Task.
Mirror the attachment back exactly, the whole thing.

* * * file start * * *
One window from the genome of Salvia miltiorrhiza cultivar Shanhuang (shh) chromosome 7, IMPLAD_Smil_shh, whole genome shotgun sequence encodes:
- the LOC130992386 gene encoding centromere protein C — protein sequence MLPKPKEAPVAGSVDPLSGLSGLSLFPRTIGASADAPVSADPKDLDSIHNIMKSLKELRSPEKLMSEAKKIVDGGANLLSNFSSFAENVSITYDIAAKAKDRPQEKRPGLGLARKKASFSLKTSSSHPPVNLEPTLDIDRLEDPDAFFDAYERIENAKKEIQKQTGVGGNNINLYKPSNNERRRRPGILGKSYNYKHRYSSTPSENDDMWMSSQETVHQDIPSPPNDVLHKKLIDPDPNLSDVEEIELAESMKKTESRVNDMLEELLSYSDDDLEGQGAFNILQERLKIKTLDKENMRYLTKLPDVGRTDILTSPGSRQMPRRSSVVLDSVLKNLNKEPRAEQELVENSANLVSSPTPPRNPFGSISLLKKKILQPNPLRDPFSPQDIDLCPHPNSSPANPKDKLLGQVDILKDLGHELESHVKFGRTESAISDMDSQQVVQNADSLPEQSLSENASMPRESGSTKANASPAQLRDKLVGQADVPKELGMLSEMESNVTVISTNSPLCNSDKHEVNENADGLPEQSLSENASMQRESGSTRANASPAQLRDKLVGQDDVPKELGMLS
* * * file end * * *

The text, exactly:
One window from the genome of Salvia miltiorrhiza cultivar Shanhuang (shh) chromosome 7, IMPLAD_Smil_shh, whole genome shotgun sequence encodes:
- the LOC130992386 gene encoding centromere protein C — protein sequence MLPKPKEAPVAGSVDPLSGLSGLSLFPRTIGASADAPVSADPKDLDSIHNIMKSLKELRSPEKLMSEAKKIVDGGANLLSNFSSFAENVSITYDIAAKAKDRPQEKRPGLGLARKKASFSLKTSSSHPPVNLEPTLDIDRLEDPDAFFDAYERIENAKKEIQKQTGVGGNNINLYKPSNNERRRRPGILGKSYNYKHRYSSTPSENDDMWMSSQETVHQDIPSPPNDVLHKKLIDPDPNLSDVEEIELAESMKKTESRVNDMLEELLSYSDDDLEGQGAFNILQERLKIKTLDKENMRYLTKLPDVGRTDILTSPGSRQMPRRSSVVLDSVLKNLNKEPRAEQELVENSANLVSSPTPPRNPFGSISLLKKKILQPNPLRDPFSPQDIDLCPHPNSSPANPKDKLLGQVDILKDLGHELESHVKFGRTESAISDMDSQQVVQNADSLPEQSLSENASMPRESGSTKANASPAQLRDKLVGQADVPKELGMLSEMESNVTVISTNSPLCNSDKHEVNENADGLPEQSLSENASMQRESGSTRANASPAQLRDKLVGQDDVPKELGMLS